Though pollution of any kind has negative impacts on not only human beings but also animals, a recent study has shown that air pollution, in particular, can be more responsible for creating heart issues in humans & animals both. Air pollution can lead to higher risks of heart ailments & even stroke.
A recent research that was published in ‘The Journal of Physiology’ at The University of Manchester in the United Kingdom by a set of researchers found out that air pollution not only harms human’s hearts but also the hearts of the marine species & that the underlying mechanisms are also same.
A major cause for increasing heart diseases & strokes are due to Particular Matter (PM) or even through small particles in the air that leads to more air pollution & hence, heart issues. And, according to this, nearly 11,000 heart diseases & stroke deaths in the UK were caused due to air pollution.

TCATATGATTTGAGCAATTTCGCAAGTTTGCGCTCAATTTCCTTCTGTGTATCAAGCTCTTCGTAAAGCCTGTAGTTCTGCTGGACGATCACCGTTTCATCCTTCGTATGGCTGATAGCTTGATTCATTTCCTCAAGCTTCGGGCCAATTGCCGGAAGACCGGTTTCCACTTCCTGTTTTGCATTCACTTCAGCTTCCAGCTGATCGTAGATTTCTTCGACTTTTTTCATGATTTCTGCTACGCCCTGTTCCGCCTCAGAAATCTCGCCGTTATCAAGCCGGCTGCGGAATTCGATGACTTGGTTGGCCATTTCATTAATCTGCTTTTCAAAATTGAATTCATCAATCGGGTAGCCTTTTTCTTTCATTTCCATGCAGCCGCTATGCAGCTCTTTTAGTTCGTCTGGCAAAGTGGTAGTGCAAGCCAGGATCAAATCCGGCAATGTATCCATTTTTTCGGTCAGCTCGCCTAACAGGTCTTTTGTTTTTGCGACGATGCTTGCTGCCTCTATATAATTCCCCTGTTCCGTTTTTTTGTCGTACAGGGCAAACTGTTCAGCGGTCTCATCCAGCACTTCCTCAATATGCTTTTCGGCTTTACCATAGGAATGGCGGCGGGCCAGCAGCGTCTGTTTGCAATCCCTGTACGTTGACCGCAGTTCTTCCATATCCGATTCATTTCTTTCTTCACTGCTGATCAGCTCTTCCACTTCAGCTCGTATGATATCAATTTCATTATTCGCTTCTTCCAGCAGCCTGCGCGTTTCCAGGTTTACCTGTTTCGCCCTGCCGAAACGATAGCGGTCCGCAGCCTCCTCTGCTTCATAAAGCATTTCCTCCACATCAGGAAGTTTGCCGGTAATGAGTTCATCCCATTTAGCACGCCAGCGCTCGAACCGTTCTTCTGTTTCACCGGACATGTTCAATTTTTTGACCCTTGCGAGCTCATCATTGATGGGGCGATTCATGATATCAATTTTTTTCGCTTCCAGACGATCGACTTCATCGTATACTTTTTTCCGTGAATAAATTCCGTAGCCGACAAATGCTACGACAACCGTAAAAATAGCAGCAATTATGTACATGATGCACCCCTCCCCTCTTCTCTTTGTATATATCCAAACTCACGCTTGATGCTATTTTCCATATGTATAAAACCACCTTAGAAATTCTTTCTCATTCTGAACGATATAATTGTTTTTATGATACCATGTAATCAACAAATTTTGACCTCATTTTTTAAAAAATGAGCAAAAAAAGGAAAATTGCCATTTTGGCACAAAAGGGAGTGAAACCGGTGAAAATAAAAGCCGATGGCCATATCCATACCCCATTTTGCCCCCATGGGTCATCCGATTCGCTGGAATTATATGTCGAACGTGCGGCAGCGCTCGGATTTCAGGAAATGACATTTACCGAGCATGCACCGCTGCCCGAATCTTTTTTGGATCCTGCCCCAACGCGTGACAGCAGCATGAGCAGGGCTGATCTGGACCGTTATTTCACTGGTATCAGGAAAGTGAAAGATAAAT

The study also showed that PM2.5 is one of the most hazardous types of PM for which the European Union limits were not met by the UK.
A study researcher Jeremy Pearson, Associate Medical Director at the British Heart Foundation, talked about how air pollution can have dangerous effects on heart & circulatory health & that the study provided potential mechanisms for impaired heart function.
The researchers focused on all vertebrates & more on certain compounds that clings to the surface of PM which is known as polycyclic aromatic hydrocarbons (PAH) & the amount it has on the PM is linked to the perilous effects of air pollution on the heart.
According to a study senior author at the University of Manchester, Holly Shiels pollution affects everybody on earth & because of the conserved nature of the cardiac function in animals, fish that are susceptible to PAH act as indicators from oil spills & provides cognizance about the impact of PAH & PM air pollution on human health.
Pearson also mentioned that it is vital to reduce air pollution for better heart health & that is the reason why the British Heart Foundation calls for the next government in committing to lower air pollution within WHO limits.